The dustman, coalman and rag and bone man

Brighton rag and bone man
Royal Pavilion and Museums Brighton and Hove

Difficult access

In the 1950s we lived in Belton Road, in the Roundhill Area. There were two regular visitors to the house; the dustman and the coalman. Belton road was made up of small, terraced houses. There was no access to the gardens, behind and the pavement, in front, was fairly narrow, so access was difficult.

Dustman and coalman

Both the dustman and the coalman would knock on the door and then walk through the house, to the garden. The dustman would pick up the large bin, hoist it on to this shoulder and carry it, back, through the house, to his lorry. The coalman did the same, but in reverse. He would load himself up with a sack of coal and then make several trips, through the house, to the coal bunker – something my father had built.

An odd practise

Today it seems odd to think of these men walking through the house but, clearly, it was common practice then. Some householders also had ‘pig bins’, small, metal bins with a ‘locking’ cover that kept birds and small animals from getting in. The pig bin was for leftover vegetable matter. Why some houses had them and not others, I do not know.

Rag and bone man 

The final visitor, to the road and not to the house, was the rag and bone man, who drove around the streets with his cry of ‘any old rags, any old lumber?’  As a child, I used to wonder what ‘lumber’ was. I am not sure I know what it is, today.  The other distinguishing feature of the rag and bone man was that he rode around on a horse and cart. He must have been one of the last tradesman to do this. When the horse and cart finally went, so did the rag and bone man. 

Comments about this page

  • We were lucky; the coalmen used to tip their bag’s content down the coalhole at the front of the house into a basement storage area. It was a bit noisy, though!  I can’t recall the activities of the dustcarts in those days, except that the lorries had sliding doors on top of the trailers at the back, but the rag-and-bone men were everywhere.  The other tradesmen I remember were the men who came with blocks of ice for the fish shops. In our case it was Macfisheries. They wore hoods of some hessian-like material that also ran down their backs This protected them a bit from the ice, but it must have been a rough old job, and not for the frail in body, given the weights involved!

    By Stefan Bremner-Morris (12/08/2016)
  • I can remember the ice blocks, Stefan, but not the men who delivered it. I have a dim memory of someone dragging the ice along the pavement with a hook. I recall being intrigued about whether or not the ice (on the pavement side) got eaten.
    Another local trader was the milkman who, for a while, pulled along an electric cart, which the milkman walked in front of, using a long, handle that stuck out of the cart.  In fact, the cart pushed along the milkman. It seemed to me, as a child, an unfair situation as the milkman clearly had to move at the speed of the cart (quite fast it seemed to me). Looking back, I suppose it had some sort of three speed mechanism. Otherwise it was ‘push down’ to go forward and ‘pull up’ to stop.  The very skillful operators found ways of sitting on the front of the cart and somehow manipulating the handle affair at the front. I was always impressed by this. Especially when they went up hill in this format. Milkmen in those days also delivered small bottles of orange squash. I am not sure why. This was not the thick, government approved, variety but the sort that you might have diluted with water in your kitchen. Later on they branched out into all sorts of grocery items. Tesco on a cart.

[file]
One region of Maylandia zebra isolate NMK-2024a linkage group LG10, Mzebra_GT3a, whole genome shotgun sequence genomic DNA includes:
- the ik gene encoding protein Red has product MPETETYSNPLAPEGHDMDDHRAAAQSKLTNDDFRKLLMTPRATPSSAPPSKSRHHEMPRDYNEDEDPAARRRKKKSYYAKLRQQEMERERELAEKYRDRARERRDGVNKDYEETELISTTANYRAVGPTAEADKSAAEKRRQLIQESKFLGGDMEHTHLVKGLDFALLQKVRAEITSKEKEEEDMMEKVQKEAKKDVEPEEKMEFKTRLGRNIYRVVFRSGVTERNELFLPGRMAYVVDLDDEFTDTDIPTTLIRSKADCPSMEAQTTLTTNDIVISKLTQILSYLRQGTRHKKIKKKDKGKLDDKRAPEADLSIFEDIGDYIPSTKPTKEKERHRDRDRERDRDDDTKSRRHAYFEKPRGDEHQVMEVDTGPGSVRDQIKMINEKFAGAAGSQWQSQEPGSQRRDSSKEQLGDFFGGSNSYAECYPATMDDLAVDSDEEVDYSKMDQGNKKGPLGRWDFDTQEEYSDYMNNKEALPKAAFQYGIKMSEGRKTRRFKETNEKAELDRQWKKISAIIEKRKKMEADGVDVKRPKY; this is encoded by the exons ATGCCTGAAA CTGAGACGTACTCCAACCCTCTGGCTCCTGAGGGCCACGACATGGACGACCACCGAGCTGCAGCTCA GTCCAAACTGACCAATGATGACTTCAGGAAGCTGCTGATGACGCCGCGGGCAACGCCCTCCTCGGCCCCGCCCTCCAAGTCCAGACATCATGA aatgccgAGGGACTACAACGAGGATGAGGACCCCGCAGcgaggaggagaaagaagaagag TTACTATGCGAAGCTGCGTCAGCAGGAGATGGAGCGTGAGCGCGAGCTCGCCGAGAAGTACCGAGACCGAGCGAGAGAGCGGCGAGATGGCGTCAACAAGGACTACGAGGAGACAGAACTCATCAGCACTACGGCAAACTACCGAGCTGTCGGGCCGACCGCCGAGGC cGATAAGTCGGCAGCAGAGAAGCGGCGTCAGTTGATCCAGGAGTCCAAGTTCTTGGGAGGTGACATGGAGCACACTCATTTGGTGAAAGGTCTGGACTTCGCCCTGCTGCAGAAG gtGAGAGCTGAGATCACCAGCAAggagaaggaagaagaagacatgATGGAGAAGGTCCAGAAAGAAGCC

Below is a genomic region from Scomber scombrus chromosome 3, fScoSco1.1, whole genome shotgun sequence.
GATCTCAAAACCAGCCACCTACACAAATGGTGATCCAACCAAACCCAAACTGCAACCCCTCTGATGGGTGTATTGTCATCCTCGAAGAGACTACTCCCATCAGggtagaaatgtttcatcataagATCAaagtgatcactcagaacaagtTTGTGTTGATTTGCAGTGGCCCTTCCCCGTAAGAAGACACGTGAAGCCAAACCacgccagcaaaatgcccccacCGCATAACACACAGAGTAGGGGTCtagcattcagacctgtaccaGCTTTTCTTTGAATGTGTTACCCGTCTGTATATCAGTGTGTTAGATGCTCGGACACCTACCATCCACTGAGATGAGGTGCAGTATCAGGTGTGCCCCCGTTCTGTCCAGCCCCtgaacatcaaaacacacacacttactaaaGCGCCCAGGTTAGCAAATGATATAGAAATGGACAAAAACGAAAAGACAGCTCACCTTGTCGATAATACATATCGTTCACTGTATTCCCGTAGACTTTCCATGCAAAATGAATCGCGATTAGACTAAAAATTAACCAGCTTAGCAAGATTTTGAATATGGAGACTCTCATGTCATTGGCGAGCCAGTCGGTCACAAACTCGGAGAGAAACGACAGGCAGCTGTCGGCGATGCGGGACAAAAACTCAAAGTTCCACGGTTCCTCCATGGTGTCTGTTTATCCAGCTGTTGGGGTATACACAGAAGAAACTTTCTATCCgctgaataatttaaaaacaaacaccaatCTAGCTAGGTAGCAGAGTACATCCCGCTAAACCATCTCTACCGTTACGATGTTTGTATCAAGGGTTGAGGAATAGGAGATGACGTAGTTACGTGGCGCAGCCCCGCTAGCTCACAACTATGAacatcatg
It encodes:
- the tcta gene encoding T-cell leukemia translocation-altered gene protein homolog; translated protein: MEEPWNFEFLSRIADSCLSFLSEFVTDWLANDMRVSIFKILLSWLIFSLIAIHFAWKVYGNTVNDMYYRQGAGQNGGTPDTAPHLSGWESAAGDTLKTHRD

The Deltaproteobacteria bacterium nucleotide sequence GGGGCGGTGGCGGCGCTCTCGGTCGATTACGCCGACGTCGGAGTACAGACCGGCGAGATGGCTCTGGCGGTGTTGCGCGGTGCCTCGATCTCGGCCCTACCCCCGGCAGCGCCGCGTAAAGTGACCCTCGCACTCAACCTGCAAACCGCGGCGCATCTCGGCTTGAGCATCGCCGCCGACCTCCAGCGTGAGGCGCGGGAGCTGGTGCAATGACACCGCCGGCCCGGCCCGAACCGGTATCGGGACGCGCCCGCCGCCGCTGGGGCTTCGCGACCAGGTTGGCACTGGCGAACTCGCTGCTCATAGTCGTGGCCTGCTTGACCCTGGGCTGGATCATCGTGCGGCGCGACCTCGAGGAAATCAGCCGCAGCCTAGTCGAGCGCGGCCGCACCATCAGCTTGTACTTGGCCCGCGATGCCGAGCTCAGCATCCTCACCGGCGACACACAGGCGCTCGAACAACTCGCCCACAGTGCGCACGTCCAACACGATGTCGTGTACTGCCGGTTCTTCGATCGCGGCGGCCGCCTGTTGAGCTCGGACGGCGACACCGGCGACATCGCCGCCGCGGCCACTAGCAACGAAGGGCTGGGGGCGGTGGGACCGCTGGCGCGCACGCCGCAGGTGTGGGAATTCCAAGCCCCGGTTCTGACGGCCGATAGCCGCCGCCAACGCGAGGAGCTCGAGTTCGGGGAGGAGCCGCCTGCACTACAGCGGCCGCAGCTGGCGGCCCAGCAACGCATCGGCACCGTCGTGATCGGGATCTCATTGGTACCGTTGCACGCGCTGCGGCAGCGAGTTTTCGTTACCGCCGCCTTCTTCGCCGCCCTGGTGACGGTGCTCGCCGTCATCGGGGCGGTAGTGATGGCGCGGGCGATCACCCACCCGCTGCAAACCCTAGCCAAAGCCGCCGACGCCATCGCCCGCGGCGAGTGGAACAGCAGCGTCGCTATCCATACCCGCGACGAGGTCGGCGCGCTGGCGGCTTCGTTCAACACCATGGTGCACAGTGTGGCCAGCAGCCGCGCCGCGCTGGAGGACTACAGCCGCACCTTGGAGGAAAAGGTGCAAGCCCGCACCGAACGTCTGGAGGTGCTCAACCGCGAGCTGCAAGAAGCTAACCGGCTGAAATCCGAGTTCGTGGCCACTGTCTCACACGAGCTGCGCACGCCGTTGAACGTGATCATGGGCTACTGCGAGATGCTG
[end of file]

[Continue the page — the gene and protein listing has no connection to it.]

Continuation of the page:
By Philip Burnard (12/08/2016)
  • I have some vague memory of some road sweepers also using a hand operated electric propelled cart, similar to those used by milkmen, but with curved sliding lids covering the rubbish compartments. Or am I imagining it?

    By Alan Phillips (13/08/2016)
  • There were several rag and bone men or “Totters” in Brighton, I remember quite a few of them and they were all characters in their own right. The most prominent in my youth was Joe Mitchell who had a horse and cart and was easily identifiable by his trademark black Homburg hat and his brown overall coat. I used to take my daughters to see his horse on Sunday mornings at his stable at the back of Jersey Street. Another stand out man who was known as the Gentleman Totter who was always immaculate in a pin stripe suit and trilby hat and pushed a hand cart, great memories.

    By Roger Ivermee (13/08/2016)
  • You are right, Alan, the road sweepers did use them and they did have curved sliding lids.

    By Philip Burnard (14/08/2016)
  • An update on the pull-along, electric cart. I just saw one being used in Cardiff. So much for thinking that they were a star of the 1950s!

    By Philip (22/08/2016)

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